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The Interpretation Of The Play, "Othello", In Regards To The Themes Of Power And Betrayal, Focusing On The Theatrical Portrayal And Characterisation Of Iago, In Particular Reference To Act Iii, Sc Iii.

823 words - 3 pages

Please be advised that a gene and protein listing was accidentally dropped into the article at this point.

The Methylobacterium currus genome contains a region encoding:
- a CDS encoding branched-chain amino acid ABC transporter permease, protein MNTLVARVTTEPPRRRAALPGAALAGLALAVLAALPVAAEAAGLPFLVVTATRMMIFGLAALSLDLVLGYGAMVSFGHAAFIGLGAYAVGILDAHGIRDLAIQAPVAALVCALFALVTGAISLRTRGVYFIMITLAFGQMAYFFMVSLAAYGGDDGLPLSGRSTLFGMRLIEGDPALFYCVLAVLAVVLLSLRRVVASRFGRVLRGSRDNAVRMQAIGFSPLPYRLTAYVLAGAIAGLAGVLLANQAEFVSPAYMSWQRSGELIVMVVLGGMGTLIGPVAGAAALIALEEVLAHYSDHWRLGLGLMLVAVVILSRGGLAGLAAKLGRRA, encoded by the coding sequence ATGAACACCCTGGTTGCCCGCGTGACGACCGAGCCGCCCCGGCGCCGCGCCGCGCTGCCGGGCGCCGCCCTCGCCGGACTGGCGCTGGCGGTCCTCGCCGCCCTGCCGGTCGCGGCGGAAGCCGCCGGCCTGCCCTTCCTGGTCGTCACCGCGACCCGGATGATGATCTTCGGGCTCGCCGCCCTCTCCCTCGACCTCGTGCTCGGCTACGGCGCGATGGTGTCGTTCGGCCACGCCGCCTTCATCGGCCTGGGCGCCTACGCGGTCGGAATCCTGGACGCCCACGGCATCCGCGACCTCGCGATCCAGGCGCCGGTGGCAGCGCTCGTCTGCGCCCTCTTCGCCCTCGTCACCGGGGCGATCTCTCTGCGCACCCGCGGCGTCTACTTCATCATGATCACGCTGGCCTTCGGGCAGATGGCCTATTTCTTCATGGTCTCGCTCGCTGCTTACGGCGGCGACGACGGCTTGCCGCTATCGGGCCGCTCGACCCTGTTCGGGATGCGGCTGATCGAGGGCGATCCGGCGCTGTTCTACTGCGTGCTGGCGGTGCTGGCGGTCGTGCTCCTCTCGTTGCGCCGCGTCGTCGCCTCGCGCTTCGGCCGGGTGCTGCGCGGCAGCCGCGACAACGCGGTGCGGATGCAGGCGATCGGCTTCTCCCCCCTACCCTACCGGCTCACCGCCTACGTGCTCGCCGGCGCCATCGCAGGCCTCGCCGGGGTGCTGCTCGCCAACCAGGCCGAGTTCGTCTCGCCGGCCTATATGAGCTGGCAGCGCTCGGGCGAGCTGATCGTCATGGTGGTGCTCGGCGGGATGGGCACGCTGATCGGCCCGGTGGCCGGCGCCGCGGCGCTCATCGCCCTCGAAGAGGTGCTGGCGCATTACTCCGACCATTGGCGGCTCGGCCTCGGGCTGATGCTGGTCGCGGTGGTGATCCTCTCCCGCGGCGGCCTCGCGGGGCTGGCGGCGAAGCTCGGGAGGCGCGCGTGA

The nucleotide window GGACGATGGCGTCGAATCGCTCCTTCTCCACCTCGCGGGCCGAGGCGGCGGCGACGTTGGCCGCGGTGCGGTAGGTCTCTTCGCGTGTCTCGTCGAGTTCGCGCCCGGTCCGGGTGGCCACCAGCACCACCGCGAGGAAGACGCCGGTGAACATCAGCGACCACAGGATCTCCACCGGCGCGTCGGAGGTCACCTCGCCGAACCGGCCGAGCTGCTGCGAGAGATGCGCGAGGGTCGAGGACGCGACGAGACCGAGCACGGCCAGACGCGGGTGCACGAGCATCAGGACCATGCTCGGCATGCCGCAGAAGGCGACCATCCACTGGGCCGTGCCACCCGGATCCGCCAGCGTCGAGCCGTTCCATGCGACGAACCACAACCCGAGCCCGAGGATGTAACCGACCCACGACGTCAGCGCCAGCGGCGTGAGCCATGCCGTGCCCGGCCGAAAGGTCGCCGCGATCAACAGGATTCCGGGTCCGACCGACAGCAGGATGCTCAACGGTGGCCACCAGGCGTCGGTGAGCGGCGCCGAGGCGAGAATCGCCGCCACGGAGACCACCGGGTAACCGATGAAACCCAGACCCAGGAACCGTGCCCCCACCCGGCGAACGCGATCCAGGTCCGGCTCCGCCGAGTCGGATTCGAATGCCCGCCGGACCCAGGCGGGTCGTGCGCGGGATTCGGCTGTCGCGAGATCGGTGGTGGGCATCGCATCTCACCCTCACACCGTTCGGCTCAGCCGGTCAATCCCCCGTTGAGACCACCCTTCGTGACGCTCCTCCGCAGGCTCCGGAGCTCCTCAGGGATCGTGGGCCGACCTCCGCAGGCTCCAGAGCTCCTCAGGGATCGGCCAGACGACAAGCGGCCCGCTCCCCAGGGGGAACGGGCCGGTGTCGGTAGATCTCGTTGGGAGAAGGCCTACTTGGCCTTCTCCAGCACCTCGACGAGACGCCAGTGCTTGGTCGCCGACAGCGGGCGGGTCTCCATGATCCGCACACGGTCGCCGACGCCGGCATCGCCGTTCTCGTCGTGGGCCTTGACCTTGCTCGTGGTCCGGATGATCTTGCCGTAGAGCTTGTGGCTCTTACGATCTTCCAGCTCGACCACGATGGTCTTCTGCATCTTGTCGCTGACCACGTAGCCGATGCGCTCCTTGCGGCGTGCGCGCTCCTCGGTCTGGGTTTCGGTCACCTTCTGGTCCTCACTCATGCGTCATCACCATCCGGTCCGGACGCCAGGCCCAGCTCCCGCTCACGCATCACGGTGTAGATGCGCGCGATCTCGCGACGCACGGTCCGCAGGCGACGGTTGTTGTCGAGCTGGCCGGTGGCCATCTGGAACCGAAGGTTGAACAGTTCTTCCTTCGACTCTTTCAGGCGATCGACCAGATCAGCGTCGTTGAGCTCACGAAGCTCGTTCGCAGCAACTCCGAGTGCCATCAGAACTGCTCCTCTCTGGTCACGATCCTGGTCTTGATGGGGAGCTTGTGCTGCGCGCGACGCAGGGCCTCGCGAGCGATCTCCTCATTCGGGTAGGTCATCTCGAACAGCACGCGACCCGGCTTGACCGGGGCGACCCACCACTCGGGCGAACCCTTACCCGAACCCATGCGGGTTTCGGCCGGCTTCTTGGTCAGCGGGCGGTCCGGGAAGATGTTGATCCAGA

Welcome actors, I am the director of this production of "Othello" and today I will be discussing the character of Iago in Act III, Scene III. My personal interpretation is based largely upon the themes of power and betrayal within the play; which is vital to how you all will interpret your characters. Power and betrayal are fundamental and universal ideas that are explored in Othello through a variety of means.Within the structure of the play, power and betrayal appear as major catalysts for the preceding events. Betrayal is an important theme, because without it Iago would not have been able to achieve anything at all. Iagos' betrayal is portrayed to the audience mainly through his soliloquies; which display his incentives and create tension within the audience and the play.Power is something that the characters within the play are trying to attain for different reasons. For Othello, he has earnt his power through a life of hardship and has great confidence in this power. For Iago, however, he is desperately trying to attain power, and having not attained it through legitimate means such as Othello appointing him lieutenant, he reverts to betraying his friends in order to gain this power. His desire for power is once again displayed to the audience through his soliloquies.Focusing on Iago's character development in particular we will explore how he interprets the play in terms of what I have just discussed; focusing on Act III, Scene III. Iago gains his power through means of manipulation and betrayal of other characters such as Othello. Throughout the scene, the audience witnesses the relentless insistence, subtlety and opportunism of Iago as he takes advantage of the trust Othello has placed in him. Firstly, planting the seeds of doubt in his mind, then adopting the role of concerned friend and finally reluctantly divulging others deceit. Withholding this information from him arouses his curiosity and plays on Othello's feelings. Iago must constantly appear as a friend to Othello regardless of Othello's agitation and pacing, and needs to appear reluctant in his divulging of information.At the beginning of the scene, Iago begins to manipulate his power over Othello at the beginning of the scene, saying in Line 35 - "Ha, I like not that" and that he could not imagine that Cassio "would steal away so guilty-like seeing you coming" in Lines 38-40. This plants suspicion in Othello's mind and is the beginning of Iago...

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